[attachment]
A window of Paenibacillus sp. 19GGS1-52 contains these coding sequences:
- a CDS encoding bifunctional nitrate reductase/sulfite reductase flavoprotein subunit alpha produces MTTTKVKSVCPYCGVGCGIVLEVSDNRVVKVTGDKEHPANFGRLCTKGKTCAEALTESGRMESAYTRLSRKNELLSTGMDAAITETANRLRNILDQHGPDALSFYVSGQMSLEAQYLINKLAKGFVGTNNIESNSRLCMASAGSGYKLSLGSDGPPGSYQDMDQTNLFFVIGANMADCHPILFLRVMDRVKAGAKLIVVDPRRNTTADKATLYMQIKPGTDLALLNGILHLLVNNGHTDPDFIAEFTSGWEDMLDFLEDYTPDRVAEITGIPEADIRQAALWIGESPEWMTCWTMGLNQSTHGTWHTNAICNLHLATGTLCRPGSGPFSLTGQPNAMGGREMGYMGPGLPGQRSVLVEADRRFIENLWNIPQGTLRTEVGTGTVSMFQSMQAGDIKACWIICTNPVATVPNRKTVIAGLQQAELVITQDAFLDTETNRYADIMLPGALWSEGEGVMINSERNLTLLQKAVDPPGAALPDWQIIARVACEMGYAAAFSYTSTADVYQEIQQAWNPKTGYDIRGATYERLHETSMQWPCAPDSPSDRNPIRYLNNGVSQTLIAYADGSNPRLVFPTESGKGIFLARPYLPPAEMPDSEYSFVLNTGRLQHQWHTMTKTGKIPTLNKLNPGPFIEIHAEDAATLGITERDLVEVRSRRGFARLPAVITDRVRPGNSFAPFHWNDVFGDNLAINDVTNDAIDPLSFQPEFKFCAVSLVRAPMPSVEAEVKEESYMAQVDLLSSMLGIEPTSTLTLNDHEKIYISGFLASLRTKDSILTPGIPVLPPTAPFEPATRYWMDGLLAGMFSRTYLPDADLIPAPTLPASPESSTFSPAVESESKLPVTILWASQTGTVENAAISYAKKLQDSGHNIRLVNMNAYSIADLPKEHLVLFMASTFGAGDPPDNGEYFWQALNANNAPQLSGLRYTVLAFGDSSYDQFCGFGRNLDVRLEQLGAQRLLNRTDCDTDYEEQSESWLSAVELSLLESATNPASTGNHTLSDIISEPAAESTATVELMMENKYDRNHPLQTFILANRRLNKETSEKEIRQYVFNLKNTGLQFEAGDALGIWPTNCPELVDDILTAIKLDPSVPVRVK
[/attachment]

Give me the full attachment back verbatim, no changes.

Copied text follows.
A window of Paenibacillus sp. 19GGS1-52 contains these coding sequences:
- a CDS encoding bifunctional nitrate reductase/sulfite reductase flavoprotein subunit alpha produces MTTTKVKSVCPYCGVGCGIVLEVSDNRVVKVTGDKEHPANFGRLCTKGKTCAEALTESGRMESAYTRLSRKNELLSTGMDAAITETANRLRNILDQHGPDALSFYVSGQMSLEAQYLINKLAKGFVGTNNIESNSRLCMASAGSGYKLSLGSDGPPGSYQDMDQTNLFFVIGANMADCHPILFLRVMDRVKAGAKLIVVDPRRNTTADKATLYMQIKPGTDLALLNGILHLLVNNGHTDPDFIAEFTSGWEDMLDFLEDYTPDRVAEITGIPEADIRQAALWIGESPEWMTCWTMGLNQSTHGTWHTNAICNLHLATGTLCRPGSGPFSLTGQPNAMGGREMGYMGPGLPGQRSVLVEADRRFIENLWNIPQGTLRTEVGTGTVSMFQSMQAGDIKACWIICTNPVATVPNRKTVIAGLQQAELVITQDAFLDTETNRYADIMLPGALWSEGEGVMINSERNLTLLQKAVDPPGAALPDWQIIARVACEMGYAAAFSYTSTADVYQEIQQAWNPKTGYDIRGATYERLHETSMQWPCAPDSPSDRNPIRYLNNGVSQTLIAYADGSNPRLVFPTESGKGIFLARPYLPPAEMPDSEYSFVLNTGRLQHQWHTMTKTGKIPTLNKLNPGPFIEIHAEDAATLGITERDLVEVRSRRGFARLPAVITDRVRPGNSFAPFHWNDVFGDNLAINDVTNDAIDPLSFQPEFKFCAVSLVRAPMPSVEAEVKEESYMAQVDLLSSMLGIEPTSTLTLNDHEKIYISGFLASLRTKDSILTPGIPVLPPTAPFEPATRYWMDGLLAGMFSRTYLPDADLIPAPTLPASPESSTFSPAVESESKLPVTILWASQTGTVENAAISYAKKLQDSGHNIRLVNMNAYSIADLPKEHLVLFMASTFGAGDPPDNGEYFWQALNANNAPQLSGLRYTVLAFGDSSYDQFCGFGRNLDVRLEQLGAQRLLNRTDCDTDYEEQSESWLSAVELSLLESATNPASTGNHTLSDIISEPAAESTATVELMMENKYDRNHPLQTFILANRRLNKETSEKEIRQYVFNLKNTGLQFEAGDALGIWPTNCPELVDDILTAIKLDPSVPVRVK